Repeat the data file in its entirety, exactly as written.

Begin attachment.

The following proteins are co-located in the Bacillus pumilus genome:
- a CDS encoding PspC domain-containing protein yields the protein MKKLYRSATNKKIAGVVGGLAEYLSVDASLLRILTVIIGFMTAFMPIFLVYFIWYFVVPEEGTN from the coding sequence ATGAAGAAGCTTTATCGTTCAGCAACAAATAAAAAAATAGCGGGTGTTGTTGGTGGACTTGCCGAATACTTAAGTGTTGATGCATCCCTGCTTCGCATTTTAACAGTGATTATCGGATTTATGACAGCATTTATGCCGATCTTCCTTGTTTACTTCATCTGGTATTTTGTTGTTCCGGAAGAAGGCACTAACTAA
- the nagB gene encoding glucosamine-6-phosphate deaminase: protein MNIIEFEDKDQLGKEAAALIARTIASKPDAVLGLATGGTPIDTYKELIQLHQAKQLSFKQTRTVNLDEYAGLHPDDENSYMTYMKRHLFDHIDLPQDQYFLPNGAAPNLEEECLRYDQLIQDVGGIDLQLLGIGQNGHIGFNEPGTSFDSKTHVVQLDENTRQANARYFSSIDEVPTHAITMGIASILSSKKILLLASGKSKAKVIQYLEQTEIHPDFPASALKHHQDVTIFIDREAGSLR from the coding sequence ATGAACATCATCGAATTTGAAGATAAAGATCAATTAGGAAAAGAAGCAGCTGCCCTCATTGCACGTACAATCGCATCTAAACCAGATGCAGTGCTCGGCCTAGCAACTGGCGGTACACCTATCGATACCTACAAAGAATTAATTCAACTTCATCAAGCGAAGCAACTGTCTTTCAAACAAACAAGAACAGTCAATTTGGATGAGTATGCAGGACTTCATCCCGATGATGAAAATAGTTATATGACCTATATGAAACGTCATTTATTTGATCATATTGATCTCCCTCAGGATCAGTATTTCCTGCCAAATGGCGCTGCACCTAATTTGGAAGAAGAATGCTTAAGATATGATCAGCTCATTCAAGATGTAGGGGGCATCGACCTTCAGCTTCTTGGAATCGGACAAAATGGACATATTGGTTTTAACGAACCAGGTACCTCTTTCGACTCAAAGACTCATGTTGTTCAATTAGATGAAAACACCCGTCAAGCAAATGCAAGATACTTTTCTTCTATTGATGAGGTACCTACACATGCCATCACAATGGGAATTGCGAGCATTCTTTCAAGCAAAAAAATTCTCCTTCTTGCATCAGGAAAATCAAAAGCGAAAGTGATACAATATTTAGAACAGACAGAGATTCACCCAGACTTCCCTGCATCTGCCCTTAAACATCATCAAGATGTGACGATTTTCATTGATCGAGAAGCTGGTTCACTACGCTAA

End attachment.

The following proteins are co-located in the Bacillus pumilus genome:
- a CDS encoding PspC domain-containing protein yields the protein MKKLYRSATNKKIAGVVGGLAEYLSVDASLLRILTVIIGFMTAFMPIFLVYFIWYFVVPEEGTN from the coding sequence ATGAAGAAGCTTTATCGTTCAGCAACAAATAAAAAAATAGCGGGTGTTGTTGGTGGACTTGCCGAATACTTAAGTGTTGATGCATCCCTGCTTCGCATTTTAACAGTGATTATCGGATTTATGACAGCATTTATGCCGATCTTCCTTGTTTACTTCATCTGGTATTTTGTTGTTCCGGAAGAAGGCACTAACTAA
- the nagB gene encoding glucosamine-6-phosphate deaminase: protein MNIIEFEDKDQLGKEAAALIARTIASKPDAVLGLATGGTPIDTYKELIQLHQAKQLSFKQTRTVNLDEYAGLHPDDENSYMTYMKRHLFDHIDLPQDQYFLPNGAAPNLEEECLRYDQLIQDVGGIDLQLLGIGQNGHIGFNEPGTSFDSKTHVVQLDENTRQANARYFSSIDEVPTHAITMGIASILSSKKILLLASGKSKAKVIQYLEQTEIHPDFPASALKHHQDVTIFIDREAGSLR from the coding sequence ATGAACATCATCGAATTTGAAGATAAAGATCAATTAGGAAAAGAAGCAGCTGCCCTCATTGCACGTACAATCGCATCTAAACCAGATGCAGTGCTCGGCCTAGCAACTGGCGGTACACCTATCGATACCTACAAAGAATTAATTCAACTTCATCAAGCGAAGCAACTGTCTTTCAAACAAACAAGAACAGTCAATTTGGATGAGTATGCAGGACTTCATCCCGATGATGAAAATAGTTATATGACCTATATGAAACGTCATTTATTTGATCATATTGATCTCCCTCAGGATCAGTATTTCCTGCCAAATGGCGCTGCACCTAATTTGGAAGAAGAATGCTTAAGATATGATCAGCTCATTCAAGATGTAGGGGGCATCGACCTTCAGCTTCTTGGAATCGGACAAAATGGACATATTGGTTTTAACGAACCAGGTACCTCTTTCGACTCAAAGACTCATGTTGTTCAATTAGATGAAAACACCCGTCAAGCAAATGCAAGATACTTTTCTTCTATTGATGAGGTACCTACACATGCCATCACAATGGGAATTGCGAGCATTCTTTCAAGCAAAAAAATTCTCCTTCTTGCATCAGGAAAATCAAAAGCGAAAGTGATACAATATTTAGAACAGACAGAGATTCACCCAGACTTCCCTGCATCTGCCCTTAAACATCATCAAGATGTGACGATTTTCATTGATCGAGAAGCTGGTTCACTACGCTAA